Schein Dental's mail order business grew rapidly, generating considerable price competition in the field. The success of Schein Dental's mail order business began to concern Healthco, Patterson and other full service distributors of dental equipment, resulting in complaints by these distributors to Siemens about Schein Dental's mail order operation.
On April 25, 1983, Siemens wrote to all its authorized dealers, including Hayden, stating:
You are and remain an authorized dealer for Siemens Dental Products because of your reputation as a full service dealer, capable of promoting, selling and installing Siemens Products, consistent with [the] quality associated with these Products and our trade name. Sales by you to third parties, including mail order houses, for redistribution are not allowed since Siemens has a legal obligation and a dedication to its good will to monitor sales and installation of its Products in a quality manner.
On the same date, Siemens wrote Schein Dental requesting that all Siemens products be removed from the Schein Dental catalog.
Over the succeeding months, efforts were made to salvage the Hayden-Siemens relationship. The district court determined, however, that despite repeated reassurances, Hayden continued to fill orders for Schein Dental, specifying that in 1983, Schein Dental sold $336,285.00 worth of Siemens' equipment while Hayden's sales were $13,365.00. Hayden, 672 F. Supp. at 730 n. 4. Hayden also declined to enter into an "Authorized Dealership Agreement" which Siemens sent to all its dealers on August 30, 1983. This agreement, which Siemens' other dealers signed with only minor changes, made no direct reference to mail order sales, but stressed the promotion, installation and servicing of Siemens' equipment. Hayden was terminated as a Siemens dealer in late November, 1983, and this action was instituted in January, 1984.
The substance of the legal claims made by the parties and under review here has been set forth in the introductory portion of this opinion. The gist of plaintiffs' case is that Siemens terminated Hayden, and thereby Schein Dental, as a result of a conspiracy between Siemens, Healthco and Patterson. Hayden and Schein Dental claim that Siemens was motivated to terminate them not only by pressure from its dominant full service dealers, Healthco and Patterson, but also in order, by reciprocation, to curb Healthco from promoting and selling its own Lumix line of x-ray equipment which was competing with, and under-selling, Siemens' intraoral equipment.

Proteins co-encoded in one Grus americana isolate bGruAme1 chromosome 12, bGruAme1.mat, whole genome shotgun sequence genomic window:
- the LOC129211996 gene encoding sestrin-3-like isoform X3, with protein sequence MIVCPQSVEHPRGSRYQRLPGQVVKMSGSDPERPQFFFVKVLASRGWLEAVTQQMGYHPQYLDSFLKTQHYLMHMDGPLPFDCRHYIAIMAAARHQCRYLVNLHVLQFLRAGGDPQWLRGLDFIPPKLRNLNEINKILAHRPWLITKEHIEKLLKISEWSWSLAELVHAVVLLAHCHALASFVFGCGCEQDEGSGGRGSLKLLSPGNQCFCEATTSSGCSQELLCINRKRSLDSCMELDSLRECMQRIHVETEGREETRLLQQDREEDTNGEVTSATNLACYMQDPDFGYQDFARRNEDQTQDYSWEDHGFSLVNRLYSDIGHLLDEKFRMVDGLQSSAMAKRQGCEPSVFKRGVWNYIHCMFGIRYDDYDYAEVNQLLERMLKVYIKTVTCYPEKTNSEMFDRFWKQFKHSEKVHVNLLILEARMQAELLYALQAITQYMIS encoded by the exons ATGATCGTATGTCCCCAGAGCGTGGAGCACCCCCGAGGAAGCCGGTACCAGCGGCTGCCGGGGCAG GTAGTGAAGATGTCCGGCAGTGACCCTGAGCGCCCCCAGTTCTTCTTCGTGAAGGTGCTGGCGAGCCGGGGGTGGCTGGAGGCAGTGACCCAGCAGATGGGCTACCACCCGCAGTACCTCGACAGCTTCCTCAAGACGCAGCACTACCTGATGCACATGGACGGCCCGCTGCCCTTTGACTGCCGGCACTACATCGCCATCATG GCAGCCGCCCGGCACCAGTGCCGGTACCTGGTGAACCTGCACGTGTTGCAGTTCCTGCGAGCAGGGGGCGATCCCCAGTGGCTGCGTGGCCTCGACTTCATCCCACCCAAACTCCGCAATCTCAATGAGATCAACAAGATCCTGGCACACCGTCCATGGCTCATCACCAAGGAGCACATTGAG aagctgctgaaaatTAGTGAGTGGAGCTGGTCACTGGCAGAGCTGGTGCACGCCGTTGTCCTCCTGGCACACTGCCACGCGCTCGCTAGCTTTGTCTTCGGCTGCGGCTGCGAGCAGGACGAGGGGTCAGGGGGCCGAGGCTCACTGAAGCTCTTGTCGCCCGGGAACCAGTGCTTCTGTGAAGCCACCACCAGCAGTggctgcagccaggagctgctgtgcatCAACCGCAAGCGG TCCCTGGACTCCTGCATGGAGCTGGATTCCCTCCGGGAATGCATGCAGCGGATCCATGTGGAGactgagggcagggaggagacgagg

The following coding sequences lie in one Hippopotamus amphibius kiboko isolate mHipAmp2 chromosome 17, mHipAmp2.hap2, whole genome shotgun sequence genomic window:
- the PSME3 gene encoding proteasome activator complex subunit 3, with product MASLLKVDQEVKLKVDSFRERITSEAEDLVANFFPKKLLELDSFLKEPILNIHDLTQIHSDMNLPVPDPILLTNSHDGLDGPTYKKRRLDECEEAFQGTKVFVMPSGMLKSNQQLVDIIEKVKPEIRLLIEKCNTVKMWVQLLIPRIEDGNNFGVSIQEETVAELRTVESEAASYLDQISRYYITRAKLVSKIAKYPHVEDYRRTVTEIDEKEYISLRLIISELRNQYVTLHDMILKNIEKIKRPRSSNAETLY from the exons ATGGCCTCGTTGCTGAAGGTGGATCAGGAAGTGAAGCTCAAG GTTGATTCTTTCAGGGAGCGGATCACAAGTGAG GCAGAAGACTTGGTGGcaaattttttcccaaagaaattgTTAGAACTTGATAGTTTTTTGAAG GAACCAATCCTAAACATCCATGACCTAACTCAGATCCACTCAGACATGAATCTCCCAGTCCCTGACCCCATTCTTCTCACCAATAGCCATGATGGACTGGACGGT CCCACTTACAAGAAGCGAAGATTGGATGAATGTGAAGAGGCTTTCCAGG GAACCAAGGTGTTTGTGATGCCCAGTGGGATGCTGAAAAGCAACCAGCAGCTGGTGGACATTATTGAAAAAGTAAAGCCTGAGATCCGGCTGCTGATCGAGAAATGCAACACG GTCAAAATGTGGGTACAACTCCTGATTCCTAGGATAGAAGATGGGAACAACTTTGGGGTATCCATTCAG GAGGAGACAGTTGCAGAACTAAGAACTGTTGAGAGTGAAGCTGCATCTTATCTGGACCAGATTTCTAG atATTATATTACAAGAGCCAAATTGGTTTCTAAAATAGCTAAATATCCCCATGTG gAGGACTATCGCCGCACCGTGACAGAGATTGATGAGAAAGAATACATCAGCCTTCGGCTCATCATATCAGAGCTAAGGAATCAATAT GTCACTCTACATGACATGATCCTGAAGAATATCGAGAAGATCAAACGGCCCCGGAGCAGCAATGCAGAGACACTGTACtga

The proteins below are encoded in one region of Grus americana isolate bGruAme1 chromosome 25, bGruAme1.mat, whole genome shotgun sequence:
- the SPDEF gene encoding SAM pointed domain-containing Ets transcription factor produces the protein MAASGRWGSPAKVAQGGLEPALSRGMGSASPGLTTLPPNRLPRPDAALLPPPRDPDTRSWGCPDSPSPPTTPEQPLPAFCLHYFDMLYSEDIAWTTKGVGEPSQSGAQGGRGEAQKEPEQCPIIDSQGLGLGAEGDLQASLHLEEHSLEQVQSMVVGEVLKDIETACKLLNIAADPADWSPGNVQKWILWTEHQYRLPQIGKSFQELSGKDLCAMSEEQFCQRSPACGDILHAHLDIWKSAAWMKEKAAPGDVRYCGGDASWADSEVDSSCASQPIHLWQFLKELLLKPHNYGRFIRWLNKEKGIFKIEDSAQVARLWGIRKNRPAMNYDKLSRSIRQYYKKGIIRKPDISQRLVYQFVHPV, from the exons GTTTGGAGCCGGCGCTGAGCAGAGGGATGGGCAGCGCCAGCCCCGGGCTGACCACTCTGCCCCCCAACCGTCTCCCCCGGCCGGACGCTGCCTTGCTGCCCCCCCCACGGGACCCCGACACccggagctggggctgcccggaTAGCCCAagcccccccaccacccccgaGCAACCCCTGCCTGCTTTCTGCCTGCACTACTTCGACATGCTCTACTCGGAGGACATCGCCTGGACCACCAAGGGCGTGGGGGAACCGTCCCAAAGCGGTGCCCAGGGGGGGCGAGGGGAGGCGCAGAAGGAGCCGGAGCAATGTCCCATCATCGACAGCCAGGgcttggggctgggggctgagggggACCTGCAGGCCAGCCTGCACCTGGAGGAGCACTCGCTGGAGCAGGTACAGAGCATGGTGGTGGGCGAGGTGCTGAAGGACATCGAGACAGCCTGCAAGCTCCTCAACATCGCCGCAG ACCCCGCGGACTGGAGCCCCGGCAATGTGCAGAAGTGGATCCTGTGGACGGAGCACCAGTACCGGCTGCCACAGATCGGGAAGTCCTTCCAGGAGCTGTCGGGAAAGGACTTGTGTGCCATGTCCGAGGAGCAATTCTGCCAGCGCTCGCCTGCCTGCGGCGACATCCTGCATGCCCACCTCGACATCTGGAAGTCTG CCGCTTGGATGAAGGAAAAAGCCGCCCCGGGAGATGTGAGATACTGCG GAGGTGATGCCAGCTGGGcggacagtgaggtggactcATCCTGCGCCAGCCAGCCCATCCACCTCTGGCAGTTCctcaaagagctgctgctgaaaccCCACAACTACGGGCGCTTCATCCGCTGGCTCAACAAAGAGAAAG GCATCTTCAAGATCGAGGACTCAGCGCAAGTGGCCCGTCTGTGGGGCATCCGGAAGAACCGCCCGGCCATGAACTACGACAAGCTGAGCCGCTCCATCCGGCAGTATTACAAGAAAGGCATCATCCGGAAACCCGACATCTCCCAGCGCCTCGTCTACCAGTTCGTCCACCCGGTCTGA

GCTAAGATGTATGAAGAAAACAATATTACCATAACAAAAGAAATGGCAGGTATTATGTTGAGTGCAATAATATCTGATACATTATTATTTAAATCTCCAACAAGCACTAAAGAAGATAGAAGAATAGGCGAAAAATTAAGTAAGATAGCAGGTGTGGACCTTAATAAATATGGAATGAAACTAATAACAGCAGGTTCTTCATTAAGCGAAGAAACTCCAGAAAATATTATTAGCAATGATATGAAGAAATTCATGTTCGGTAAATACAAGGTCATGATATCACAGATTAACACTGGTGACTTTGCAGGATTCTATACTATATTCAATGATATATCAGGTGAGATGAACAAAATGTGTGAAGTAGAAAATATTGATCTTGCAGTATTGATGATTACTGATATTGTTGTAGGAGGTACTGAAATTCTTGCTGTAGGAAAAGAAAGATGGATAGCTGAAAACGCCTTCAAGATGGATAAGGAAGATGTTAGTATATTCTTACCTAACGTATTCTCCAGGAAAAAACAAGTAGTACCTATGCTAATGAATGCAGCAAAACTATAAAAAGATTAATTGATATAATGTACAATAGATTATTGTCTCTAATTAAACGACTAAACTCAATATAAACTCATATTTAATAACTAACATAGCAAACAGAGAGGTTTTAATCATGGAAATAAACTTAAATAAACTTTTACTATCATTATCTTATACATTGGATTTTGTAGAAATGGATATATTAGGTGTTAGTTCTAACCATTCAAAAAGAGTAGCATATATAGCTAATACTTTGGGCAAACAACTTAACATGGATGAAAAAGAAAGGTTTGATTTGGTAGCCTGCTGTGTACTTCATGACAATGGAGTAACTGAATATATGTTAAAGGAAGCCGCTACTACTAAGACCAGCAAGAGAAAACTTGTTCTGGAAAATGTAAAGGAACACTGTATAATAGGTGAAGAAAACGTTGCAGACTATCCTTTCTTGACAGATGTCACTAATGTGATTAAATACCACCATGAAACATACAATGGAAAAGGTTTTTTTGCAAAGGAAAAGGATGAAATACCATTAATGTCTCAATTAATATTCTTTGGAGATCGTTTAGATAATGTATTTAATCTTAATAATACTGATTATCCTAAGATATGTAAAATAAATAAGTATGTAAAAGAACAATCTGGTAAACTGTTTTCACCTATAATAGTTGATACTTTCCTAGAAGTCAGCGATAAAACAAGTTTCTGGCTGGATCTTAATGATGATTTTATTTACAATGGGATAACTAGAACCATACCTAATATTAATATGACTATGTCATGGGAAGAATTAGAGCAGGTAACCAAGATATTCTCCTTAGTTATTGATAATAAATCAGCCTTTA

Siemens responded that although Healthco and Patterson had complained about Schein Dental's low prices, Siemens unilaterally terminated Hayden and Schein Dental, independent of any pressure from or concerted action with Healthco and Patterson, because Siemens was concerned that mail order distributors were "free riding" on the product promotion efforts of Siemens' full service dealers, that mail order was an ineffective marketing technique, and that Schein Dental's failure to install or service Siemens' equipment was harming Siemens' reputation for quality.
Siemens denied plaintiffs' other claims, and asserted the counterclaims previously described, inter alia. Healthco and Patterson also denied plaintiffs' various claims, and Healthco asserted the counterclaim previously described.